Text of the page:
• Christies auction house James Christie logo

    Sale 2003

    Important American Paintings, Drawings And Sculpture

    21 May 2008, New York, Rockefeller Plaza

  • Lot 28

    Thomas Moran (1827-1926)

    Santa Barbara Mission

    Price Realised  


    Thomas Moran (1827-1926)
    Santa Barbara Mission
    signed with initials in monogram and dated 'TMoran/1916' and bears artist's thumbprint (lower right)
    oil on canvas
    16 x 20¼ in. (40.6 x 51.4 cm.)

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    Thomas Moran moved from East Hampton, New York to Santa Barbara in 1916, taking some refuge in the more temperate climate. He "took a modest bungalow on Anacapa Street not far from the old Santa Barbara Mission...Through the window he could look out at 'the dreamy beauty of the Channel Islands.' In the opposite direction could be seen the granite backdrop of the Santa Ynez Mountains, rounded by winds and rain, not unlike the Scottish hills, taking on hues of heliotrope in the afternoon light, over which were bent the olive shade of live oak trees and sycamores, in tapestry-like arrangements. He found many pleasing scenes there, and he began to put them on canvas. 'The California landscape,' he said, 'draws more compactly than the Eastern landscape. The eucalyptus trees and the oak trees form masses that are simple compared to the more straggly trees back there;' and so to the Yosemite scenes and the Monterey seascapes of his California series he added wooded canyon views from the Santa Ynez Mountains or wooded glens in or about Santa Barbara, where live oaks and eucalyptus trees abounded." (T. Wilkins, Thomas Moran: Artist of the Mountains, Norman, Oklahoma, 1966, p. 235)

    Santa Barbara Mission demonstrates how California appealed to the artist's romantic sense of color and his mastery of atmospheric effects. Moran idealizes the hilly California countryside by piling the sky with billowy clouds and casting an ethereal breaking light onto the rich, green foliage. The effect is dramatic yet serene, "with land and sky united harmoniously by the light reflected from the surface of the painting." (R.G. Pisano, Long Island Landscape Painting: 1820-1920, New York, 1985)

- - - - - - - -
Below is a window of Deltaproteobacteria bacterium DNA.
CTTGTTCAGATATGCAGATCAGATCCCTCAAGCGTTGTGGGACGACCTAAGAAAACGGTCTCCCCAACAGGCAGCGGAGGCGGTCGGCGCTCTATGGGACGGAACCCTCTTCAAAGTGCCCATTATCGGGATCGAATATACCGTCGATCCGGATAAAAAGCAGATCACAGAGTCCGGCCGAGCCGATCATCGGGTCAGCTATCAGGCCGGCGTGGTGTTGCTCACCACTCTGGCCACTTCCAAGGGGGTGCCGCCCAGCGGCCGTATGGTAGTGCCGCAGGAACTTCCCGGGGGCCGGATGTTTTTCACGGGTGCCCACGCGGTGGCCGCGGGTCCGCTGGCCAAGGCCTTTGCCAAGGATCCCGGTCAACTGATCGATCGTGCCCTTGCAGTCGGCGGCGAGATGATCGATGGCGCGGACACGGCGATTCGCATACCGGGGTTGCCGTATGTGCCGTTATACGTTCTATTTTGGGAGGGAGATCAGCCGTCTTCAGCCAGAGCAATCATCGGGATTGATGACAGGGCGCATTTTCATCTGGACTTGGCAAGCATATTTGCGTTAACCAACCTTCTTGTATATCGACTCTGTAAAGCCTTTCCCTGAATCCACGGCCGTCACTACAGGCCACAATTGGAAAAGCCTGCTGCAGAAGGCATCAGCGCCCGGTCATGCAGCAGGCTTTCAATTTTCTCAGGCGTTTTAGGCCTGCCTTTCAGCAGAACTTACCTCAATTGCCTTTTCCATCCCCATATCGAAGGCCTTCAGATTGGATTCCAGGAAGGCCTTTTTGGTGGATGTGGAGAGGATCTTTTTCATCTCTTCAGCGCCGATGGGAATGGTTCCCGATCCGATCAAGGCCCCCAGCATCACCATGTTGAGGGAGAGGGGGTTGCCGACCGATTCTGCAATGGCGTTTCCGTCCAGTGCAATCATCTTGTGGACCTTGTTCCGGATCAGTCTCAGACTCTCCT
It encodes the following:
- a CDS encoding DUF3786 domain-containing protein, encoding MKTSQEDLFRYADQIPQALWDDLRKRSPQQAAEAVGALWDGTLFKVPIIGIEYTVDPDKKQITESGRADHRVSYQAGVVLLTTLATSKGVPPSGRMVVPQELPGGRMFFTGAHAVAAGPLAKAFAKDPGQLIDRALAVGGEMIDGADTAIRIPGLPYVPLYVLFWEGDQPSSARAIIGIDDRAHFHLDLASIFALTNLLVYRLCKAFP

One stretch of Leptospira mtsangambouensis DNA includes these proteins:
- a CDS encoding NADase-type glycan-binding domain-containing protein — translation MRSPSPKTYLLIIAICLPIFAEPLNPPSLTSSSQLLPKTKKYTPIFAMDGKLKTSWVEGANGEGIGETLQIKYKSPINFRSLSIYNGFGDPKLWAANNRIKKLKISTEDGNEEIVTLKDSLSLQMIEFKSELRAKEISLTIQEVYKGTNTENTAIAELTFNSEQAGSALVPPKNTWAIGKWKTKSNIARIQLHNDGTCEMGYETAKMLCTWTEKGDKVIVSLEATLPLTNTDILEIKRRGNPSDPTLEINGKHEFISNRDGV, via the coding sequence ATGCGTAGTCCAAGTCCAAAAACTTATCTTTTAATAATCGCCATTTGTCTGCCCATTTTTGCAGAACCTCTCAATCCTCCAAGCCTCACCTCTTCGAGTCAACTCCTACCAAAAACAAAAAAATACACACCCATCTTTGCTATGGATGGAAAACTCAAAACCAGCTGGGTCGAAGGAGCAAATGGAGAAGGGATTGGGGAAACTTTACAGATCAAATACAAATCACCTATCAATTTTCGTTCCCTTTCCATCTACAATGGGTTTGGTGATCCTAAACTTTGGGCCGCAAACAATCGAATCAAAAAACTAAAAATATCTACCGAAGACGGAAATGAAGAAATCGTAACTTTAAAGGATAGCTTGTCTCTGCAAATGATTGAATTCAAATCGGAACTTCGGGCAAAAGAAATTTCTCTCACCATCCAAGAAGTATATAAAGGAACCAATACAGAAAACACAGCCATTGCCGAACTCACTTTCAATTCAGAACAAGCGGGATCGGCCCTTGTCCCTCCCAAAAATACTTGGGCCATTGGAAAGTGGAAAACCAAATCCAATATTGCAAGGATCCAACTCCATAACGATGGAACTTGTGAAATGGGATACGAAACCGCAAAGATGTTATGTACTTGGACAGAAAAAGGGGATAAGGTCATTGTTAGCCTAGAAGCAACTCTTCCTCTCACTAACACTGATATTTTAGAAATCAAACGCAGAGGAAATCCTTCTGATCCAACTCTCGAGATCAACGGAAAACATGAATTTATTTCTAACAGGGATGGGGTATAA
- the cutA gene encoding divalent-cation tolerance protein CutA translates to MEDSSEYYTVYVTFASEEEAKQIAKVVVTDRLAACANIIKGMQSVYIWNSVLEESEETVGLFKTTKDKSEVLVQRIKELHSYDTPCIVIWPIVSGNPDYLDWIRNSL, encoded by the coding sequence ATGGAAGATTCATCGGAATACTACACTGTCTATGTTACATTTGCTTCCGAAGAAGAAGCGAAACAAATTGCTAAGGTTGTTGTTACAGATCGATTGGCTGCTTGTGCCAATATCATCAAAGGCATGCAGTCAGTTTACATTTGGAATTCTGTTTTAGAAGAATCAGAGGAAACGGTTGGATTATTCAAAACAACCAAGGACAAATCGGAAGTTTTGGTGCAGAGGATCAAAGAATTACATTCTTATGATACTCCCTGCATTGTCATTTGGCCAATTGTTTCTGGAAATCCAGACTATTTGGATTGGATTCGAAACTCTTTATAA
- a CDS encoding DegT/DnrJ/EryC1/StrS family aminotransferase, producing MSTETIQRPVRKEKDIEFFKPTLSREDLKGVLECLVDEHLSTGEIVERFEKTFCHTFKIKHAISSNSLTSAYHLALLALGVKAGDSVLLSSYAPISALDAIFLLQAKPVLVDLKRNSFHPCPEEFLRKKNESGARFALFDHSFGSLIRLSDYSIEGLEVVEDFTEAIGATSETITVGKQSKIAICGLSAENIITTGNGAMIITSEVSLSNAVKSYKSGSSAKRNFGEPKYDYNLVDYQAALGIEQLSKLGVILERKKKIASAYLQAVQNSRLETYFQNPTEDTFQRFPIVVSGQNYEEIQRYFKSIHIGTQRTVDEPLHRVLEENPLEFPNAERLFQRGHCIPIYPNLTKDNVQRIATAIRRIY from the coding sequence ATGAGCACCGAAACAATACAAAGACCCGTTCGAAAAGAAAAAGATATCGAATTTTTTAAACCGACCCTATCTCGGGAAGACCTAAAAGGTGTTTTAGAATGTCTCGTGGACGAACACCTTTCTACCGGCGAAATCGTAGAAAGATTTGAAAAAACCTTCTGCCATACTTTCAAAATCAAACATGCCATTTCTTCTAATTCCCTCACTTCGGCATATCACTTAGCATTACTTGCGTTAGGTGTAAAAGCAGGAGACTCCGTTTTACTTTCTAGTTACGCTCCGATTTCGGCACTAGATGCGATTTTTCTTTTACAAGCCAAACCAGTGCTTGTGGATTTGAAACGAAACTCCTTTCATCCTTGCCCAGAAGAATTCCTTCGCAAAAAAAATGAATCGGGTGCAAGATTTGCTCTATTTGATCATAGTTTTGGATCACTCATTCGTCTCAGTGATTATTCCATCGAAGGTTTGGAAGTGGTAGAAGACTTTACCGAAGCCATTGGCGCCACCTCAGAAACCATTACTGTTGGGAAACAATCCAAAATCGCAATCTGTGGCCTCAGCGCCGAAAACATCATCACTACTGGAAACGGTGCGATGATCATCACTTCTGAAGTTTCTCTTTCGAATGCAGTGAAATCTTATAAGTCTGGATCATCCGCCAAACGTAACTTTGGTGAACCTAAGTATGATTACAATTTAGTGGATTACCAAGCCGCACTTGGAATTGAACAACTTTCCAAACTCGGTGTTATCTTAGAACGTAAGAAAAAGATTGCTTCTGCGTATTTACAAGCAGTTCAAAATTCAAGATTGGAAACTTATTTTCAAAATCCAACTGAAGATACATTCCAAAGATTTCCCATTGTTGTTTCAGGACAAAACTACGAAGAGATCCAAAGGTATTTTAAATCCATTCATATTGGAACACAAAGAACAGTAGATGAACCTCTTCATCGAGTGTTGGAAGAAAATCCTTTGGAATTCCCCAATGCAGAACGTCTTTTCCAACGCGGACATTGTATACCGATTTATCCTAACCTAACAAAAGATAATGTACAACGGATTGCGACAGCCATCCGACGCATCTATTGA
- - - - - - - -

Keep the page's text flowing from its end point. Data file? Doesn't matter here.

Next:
This painting will be included in Stephen L. Good and Phyllis Braff's forthcoming catalogue raisonné of the artist's work.


    The artist.
    Private collection, acquired from the above.
    Robert J. Flick, Los Angeles, California.
    Margaret Flick, Los Angeles, California.
    Newhouse Galleries, New York.
    Mr. and Mrs. Kay Kimbell, Fort Worth, Texas.
    Sotheby's, New York, 16 October 1974, lot 25.
    J.N. Bartfield Galleries, Inc., New York, acquired from the above.
    Acquired by the present owner from the above.

    Pre-Lot Text

    Christie's is pleased to offer works from the superb collection of Arthur J. Stegall, Jr. This unusually comprehensive collection presents a view of Western American Art that includes numerous examples by the finest painters and ranges from an early work by Charles M. Russell to paintings created in the mid-twentieth century.

    Arthur J. Stegall, Jr. was born in Jackson, Tennessee in 1924, a direct descendant of a signer of the Declaration of Independence, Thomas Nelson. After serving in World War II, he returned to Vanderbilt University--older, confident, and determined to enjoy life and the adventures it presented. In 1956, he moved to Phoenix, Arizona where he co-founded Lawrence & Stegall Ranches; by the mid-1960s, the company had grown into one of the largest land and cattle-ranching companies in the West.

    Arthur, while a businessman, was also immersed in the cowboy culture; he lived it, often rode with the cowboys on huge ranches that stretched beyond anything you could see, and loved traveling through the distinctive landscape of California and the Southwest. His curiosity and enthusiasm for learning about each region's art community grew from his enjoyment of the land and its people. Art collecting added another dimension to the pleasure he took in the world he had made his home, one that has now largely vanished into commercial development. Arthur learned about the artists on his own as well as by building relationships with art dealers and museum people. Arthur's early support of the Phoenix Art Museum, to which he frequently lent works, allowed him to share his delight, excitement and personal enthusiasm for American Western Art.

    Arthur approached the building of his collection with his characteristic sense of adventure. He was fortunate to be an early player in the field of collecting American Western Art and was able to to acquire works by the leading painters of the Taos School. Remarkable examples by Oscar Berninghaus, Eanger Couse, Nicolai Fechin, and Joseph Henry Sharp, were among his favorites. Arthur was able to find paintings of exceptional quality and rarely parted with any of the works he chose. A true collector, Arthur loved living with his collection of American Western Art--even after he stopped riding with the cowboys.

    Property from the Collection of Arthur J. Stegall, Jr.


    J.N. Bartfield Art Galleries, Inc., The American West: Paintings and Sculpture, New York, n.d., n.p., no. 41, illustrated.